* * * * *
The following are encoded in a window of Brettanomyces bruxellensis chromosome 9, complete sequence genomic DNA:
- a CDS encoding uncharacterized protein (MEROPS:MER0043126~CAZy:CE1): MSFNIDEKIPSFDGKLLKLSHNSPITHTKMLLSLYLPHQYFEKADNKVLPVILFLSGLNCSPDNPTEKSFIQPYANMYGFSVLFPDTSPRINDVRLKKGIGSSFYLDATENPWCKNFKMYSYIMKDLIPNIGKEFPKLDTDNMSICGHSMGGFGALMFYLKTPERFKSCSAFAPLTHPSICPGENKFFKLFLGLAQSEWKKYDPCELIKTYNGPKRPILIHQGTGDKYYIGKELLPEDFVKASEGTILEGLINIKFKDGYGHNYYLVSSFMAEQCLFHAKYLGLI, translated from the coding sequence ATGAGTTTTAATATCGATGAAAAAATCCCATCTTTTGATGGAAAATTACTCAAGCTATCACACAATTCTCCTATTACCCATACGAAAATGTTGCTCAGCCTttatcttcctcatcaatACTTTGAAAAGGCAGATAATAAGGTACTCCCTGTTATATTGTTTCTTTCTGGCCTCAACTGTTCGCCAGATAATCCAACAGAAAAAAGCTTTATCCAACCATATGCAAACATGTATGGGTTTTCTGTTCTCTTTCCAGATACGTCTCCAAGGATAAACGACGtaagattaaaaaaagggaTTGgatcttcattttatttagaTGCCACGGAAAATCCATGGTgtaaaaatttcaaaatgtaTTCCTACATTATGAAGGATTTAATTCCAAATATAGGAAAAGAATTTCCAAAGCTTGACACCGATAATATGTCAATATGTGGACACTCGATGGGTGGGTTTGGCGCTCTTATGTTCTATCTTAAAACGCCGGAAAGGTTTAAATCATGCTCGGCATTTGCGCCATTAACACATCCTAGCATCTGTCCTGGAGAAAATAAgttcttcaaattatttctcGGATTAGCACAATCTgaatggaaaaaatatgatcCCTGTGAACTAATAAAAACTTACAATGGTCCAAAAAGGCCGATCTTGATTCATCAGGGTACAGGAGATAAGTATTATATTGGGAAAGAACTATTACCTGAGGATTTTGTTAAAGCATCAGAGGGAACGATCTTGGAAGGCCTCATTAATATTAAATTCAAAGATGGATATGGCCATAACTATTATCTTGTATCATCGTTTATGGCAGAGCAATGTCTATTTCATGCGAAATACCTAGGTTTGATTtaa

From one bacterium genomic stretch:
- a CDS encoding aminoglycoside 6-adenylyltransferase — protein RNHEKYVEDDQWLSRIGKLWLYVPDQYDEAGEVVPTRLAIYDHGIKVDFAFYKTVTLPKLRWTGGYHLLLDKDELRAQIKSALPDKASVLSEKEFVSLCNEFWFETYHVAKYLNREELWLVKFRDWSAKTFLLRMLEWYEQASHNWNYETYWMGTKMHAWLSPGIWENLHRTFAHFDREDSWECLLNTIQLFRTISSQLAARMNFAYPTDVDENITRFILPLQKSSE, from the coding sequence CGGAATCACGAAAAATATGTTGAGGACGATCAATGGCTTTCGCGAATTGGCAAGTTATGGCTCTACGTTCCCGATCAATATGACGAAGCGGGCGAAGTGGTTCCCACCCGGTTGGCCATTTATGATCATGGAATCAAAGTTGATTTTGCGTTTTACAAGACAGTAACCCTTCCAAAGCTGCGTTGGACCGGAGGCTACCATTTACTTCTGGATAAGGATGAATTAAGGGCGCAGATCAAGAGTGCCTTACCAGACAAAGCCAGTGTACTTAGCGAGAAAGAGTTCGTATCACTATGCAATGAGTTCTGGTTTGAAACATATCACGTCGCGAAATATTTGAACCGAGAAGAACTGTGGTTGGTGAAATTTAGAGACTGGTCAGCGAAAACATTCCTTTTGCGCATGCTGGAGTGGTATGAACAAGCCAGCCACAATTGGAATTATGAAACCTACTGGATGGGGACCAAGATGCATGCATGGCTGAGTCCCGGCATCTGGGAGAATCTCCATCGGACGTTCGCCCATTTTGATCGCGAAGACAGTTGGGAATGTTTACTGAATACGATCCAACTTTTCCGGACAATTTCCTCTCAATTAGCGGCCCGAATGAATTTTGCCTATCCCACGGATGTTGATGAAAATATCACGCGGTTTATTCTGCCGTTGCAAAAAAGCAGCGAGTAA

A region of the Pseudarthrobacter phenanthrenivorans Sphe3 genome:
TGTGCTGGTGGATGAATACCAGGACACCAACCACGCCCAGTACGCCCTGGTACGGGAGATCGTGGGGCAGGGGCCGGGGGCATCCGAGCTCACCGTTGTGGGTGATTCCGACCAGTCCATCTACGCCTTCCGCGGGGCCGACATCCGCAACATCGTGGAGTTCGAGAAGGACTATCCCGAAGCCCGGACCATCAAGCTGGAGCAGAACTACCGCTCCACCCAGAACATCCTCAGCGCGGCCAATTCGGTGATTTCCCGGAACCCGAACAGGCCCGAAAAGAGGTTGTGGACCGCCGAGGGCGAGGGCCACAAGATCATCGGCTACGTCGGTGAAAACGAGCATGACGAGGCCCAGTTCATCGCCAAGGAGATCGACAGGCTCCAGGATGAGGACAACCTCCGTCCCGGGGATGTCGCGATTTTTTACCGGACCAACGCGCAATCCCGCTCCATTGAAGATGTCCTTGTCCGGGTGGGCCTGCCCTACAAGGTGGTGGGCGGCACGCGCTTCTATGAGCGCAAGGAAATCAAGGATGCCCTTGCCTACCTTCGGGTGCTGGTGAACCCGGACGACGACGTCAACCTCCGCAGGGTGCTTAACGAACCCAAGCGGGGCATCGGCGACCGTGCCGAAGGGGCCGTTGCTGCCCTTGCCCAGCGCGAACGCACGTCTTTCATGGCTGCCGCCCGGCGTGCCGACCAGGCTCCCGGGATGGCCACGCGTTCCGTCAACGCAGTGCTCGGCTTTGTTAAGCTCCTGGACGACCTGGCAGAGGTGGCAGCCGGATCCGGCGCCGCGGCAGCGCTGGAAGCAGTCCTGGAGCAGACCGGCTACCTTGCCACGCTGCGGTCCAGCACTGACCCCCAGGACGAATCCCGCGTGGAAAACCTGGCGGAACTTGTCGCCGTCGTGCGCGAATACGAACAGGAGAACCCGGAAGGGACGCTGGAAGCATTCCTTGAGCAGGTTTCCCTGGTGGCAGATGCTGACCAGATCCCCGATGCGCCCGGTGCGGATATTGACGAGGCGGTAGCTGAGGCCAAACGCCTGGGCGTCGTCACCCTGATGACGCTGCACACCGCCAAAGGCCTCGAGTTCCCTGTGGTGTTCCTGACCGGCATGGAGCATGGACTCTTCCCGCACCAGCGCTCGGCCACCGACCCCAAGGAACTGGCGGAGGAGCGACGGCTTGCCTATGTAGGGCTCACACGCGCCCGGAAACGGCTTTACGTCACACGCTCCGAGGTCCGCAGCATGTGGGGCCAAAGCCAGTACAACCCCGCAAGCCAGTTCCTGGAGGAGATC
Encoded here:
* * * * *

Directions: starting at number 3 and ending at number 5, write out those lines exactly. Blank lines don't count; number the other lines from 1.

From one bacterium genomic stretch:
- a CDS encoding aminoglycoside 6-adenylyltransferase — protein RNHEKYVEDDQWLSRIGKLWLYVPDQYDEAGEVVPTRLAIYDHGIKVDFAFYKTVTLPKLRWTGGYHLLLDKDELRAQIKSALPDKASVLSEKEFVSLCNEFWFETYHVAKYLNREELWLVKFRDWSAKTFLLRMLEWYEQASHNWNYETYWMGTKMHAWLSPGIWENLHRTFAHFDREDSWECLLNTIQLFRTISSQLAARMNFAYPTDVDENITRFILPLQKSSE, from the coding sequence CGGAATCACGAAAAATATGTTGAGGACGATCAATGGCTTTCGCGAATTGGCAAGTTATGGCTCTACGTTCCCGATCAATATGACGAAGCGGGCGAAGTGGTTCCCACCCGGTTGGCCATTTATGATCATGGAATCAAAGTTGATTTTGCGTTTTACAAGACAGTAACCCTTCCAAAGCTGCGTTGGACCGGAGGCTACCATTTACTTCTGGATAAGGATGAATTAAGGGCGCAGATCAAGAGTGCCTTACCAGACAAAGCCAGTGTACTTAGCGAGAAAGAGTTCGTATCACTATGCAATGAGTTCTGGTTTGAAACATATCACGTCGCGAAATATTTGAACCGAGAAGAACTGTGGTTGGTGAAATTTAGAGACTGGTCAGCGAAAACATTCCTTTTGCGCATGCTGGAGTGGTATGAACAAGCCAGCCACAATTGGAATTATGAAACCTACTGGATGGGGACCAAGATGCATGCATGGCTGAGTCCCGGCATCTGGGAGAATCTCCATCGGACGTTCGCCCATTTTGATCGCGAAGACAGTTGGGAATGTTTACTGAATACGATCCAACTTTTCCGGACAATTTCCTCTCAATTAGCGGCCCGAATGAATTTTGCCTATCCCACGGATGTTGATGAAAATATCACGCGGTTTATTCTGCCGTTGCAAAAAAGCAGCGAGTAA

A region of the Pseudarthrobacter phenanthrenivorans Sphe3 genome: